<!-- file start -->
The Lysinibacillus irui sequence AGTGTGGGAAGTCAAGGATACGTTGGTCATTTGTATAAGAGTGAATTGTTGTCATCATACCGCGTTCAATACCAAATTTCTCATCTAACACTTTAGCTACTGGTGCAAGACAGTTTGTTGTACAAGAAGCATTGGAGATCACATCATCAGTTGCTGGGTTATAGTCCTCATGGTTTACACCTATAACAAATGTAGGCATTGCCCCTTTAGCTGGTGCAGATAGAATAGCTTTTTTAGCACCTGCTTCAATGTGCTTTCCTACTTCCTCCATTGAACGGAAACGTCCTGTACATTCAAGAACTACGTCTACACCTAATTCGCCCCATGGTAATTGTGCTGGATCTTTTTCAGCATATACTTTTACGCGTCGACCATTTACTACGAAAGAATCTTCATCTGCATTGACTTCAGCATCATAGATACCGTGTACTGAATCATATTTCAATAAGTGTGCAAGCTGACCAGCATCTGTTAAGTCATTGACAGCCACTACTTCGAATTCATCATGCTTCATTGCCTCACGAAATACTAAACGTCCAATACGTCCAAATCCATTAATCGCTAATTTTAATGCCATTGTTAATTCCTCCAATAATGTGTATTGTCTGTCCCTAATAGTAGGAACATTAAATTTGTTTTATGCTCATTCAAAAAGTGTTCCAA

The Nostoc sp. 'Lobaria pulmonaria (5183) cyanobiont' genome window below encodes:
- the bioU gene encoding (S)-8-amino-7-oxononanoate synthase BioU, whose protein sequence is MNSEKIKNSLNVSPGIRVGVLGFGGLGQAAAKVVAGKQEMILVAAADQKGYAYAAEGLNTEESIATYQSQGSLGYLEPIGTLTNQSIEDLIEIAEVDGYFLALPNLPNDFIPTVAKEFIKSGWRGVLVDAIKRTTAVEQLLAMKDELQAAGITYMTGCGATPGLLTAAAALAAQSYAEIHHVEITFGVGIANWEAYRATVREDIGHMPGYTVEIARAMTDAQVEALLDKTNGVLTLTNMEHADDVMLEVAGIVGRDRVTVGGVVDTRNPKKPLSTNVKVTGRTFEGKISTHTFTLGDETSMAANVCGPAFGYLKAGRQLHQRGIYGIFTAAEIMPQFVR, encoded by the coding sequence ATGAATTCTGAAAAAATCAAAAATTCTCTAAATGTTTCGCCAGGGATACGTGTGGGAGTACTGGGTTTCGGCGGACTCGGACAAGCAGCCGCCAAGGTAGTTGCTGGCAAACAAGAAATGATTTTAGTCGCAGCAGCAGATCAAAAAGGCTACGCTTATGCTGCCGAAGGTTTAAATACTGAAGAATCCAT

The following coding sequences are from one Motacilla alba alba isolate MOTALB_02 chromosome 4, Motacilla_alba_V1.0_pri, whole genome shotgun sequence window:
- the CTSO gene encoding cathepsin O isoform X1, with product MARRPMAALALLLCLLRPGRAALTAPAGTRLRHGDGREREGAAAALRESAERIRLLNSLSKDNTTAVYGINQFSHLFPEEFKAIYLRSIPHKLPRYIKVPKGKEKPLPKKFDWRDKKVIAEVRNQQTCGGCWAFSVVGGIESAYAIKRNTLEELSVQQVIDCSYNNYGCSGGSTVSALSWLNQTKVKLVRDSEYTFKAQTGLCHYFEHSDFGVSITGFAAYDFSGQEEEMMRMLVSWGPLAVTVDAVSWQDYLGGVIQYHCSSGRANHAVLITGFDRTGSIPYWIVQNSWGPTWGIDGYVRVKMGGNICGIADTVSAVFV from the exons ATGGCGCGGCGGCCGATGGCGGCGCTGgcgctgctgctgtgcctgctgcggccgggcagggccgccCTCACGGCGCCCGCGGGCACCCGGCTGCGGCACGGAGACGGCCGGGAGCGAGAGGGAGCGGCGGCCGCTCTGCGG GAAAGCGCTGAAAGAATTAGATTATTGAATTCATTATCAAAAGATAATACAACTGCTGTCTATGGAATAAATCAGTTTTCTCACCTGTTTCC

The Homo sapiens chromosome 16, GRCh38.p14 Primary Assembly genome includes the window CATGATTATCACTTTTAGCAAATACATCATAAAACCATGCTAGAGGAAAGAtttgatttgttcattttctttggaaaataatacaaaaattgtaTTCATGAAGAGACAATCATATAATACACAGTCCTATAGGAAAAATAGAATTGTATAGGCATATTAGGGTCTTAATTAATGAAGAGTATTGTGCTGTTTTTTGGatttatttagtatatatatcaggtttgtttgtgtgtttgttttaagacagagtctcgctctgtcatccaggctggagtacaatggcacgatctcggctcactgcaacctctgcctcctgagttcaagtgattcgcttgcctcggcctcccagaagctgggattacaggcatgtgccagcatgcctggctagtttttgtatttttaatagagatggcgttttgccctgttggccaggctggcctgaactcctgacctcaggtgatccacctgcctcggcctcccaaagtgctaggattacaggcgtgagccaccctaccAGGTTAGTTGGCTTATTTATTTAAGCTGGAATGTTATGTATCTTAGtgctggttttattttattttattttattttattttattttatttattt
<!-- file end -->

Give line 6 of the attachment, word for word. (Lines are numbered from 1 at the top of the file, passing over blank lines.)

The Homo sapiens chromosome 16, GRCh38.p14 Primary Assembly genome includes the window CATGATTATCACTTTTAGCAAATACATCATAAAACCATGCTAGAGGAAAGAtttgatttgttcattttctttggaaaataatacaaaaattgtaTTCATGAAGAGACAATCATATAATACACAGTCCTATAGGAAAAATAGAATTGTATAGGCATATTAGGGTCTTAATTAATGAAGAGTATTGTGCTGTTTTTTGGatttatttagtatatatatcaggtttgtttgtgtgtttgttttaagacagagtctcgctctgtcatccaggctggagtacaatggcacgatctcggctcactgcaacctctgcctcctgagttcaagtgattcgcttgcctcggcctcccagaagctgggattacaggcatgtgccagcatgcctggctagtttttgtatttttaatagagatggcgttttgccctgttggccaggctggcctgaactcctgacctcaggtgatccacctgcctcggcctcccaaagtgctaggattacaggcgtgagccaccctaccAGGTTAGTTGGCTTATTTATTTAAGCTGGAATGTTATGTATCTTAGtgctggttttattttattttattttattttattttattttatttattt